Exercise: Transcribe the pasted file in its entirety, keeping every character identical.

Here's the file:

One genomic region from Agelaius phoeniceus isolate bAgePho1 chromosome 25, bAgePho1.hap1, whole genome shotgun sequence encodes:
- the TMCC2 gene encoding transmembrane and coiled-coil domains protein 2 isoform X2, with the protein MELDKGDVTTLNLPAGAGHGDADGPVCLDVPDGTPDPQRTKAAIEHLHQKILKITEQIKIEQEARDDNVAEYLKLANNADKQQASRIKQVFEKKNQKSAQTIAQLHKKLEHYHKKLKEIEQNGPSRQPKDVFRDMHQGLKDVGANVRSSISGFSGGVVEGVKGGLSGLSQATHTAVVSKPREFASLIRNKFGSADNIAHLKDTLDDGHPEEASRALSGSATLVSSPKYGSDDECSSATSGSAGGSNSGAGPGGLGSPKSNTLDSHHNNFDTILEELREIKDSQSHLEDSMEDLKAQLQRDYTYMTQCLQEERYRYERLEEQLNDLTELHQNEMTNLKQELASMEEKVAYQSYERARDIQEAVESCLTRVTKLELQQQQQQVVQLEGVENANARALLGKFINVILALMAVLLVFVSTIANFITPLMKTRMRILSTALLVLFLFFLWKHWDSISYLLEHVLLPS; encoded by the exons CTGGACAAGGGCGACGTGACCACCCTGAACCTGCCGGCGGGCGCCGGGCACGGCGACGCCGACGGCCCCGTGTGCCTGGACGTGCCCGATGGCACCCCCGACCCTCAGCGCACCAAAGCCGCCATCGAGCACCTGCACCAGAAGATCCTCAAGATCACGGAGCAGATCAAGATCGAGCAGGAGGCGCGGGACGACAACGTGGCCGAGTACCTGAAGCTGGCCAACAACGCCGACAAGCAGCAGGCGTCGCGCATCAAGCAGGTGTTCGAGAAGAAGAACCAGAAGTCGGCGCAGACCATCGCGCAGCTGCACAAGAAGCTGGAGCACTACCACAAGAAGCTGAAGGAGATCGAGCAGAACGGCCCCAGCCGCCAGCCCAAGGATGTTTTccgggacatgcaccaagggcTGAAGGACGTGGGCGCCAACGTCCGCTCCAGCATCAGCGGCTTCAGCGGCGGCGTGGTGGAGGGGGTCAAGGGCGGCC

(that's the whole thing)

One genomic region from Agelaius phoeniceus isolate bAgePho1 chromosome 25, bAgePho1.hap1, whole genome shotgun sequence encodes:
- the TMCC2 gene encoding transmembrane and coiled-coil domains protein 2 isoform X2, with the protein MELDKGDVTTLNLPAGAGHGDADGPVCLDVPDGTPDPQRTKAAIEHLHQKILKITEQIKIEQEARDDNVAEYLKLANNADKQQASRIKQVFEKKNQKSAQTIAQLHKKLEHYHKKLKEIEQNGPSRQPKDVFRDMHQGLKDVGANVRSSISGFSGGVVEGVKGGLSGLSQATHTAVVSKPREFASLIRNKFGSADNIAHLKDTLDDGHPEEASRALSGSATLVSSPKYGSDDECSSATSGSAGGSNSGAGPGGLGSPKSNTLDSHHNNFDTILEELREIKDSQSHLEDSMEDLKAQLQRDYTYMTQCLQEERYRYERLEEQLNDLTELHQNEMTNLKQELASMEEKVAYQSYERARDIQEAVESCLTRVTKLELQQQQQQVVQLEGVENANARALLGKFINVILALMAVLLVFVSTIANFITPLMKTRMRILSTALLVLFLFFLWKHWDSISYLLEHVLLPS; encoded by the exons CTGGACAAGGGCGACGTGACCACCCTGAACCTGCCGGCGGGCGCCGGGCACGGCGACGCCGACGGCCCCGTGTGCCTGGACGTGCCCGATGGCACCCCCGACCCTCAGCGCACCAAAGCCGCCATCGAGCACCTGCACCAGAAGATCCTCAAGATCACGGAGCAGATCAAGATCGAGCAGGAGGCGCGGGACGACAACGTGGCCGAGTACCTGAAGCTGGCCAACAACGCCGACAAGCAGCAGGCGTCGCGCATCAAGCAGGTGTTCGAGAAGAAGAACCAGAAGTCGGCGCAGACCATCGCGCAGCTGCACAAGAAGCTGGAGCACTACCACAAGAAGCTGAAGGAGATCGAGCAGAACGGCCCCAGCCGCCAGCCCAAGGATGTTTTccgggacatgcaccaagggcTGAAGGACGTGGGCGCCAACGTCCGCTCCAGCATCAGCGGCTTCAGCGGCGGCGTGGTGGAGGGGGTCAAGGGCGGCC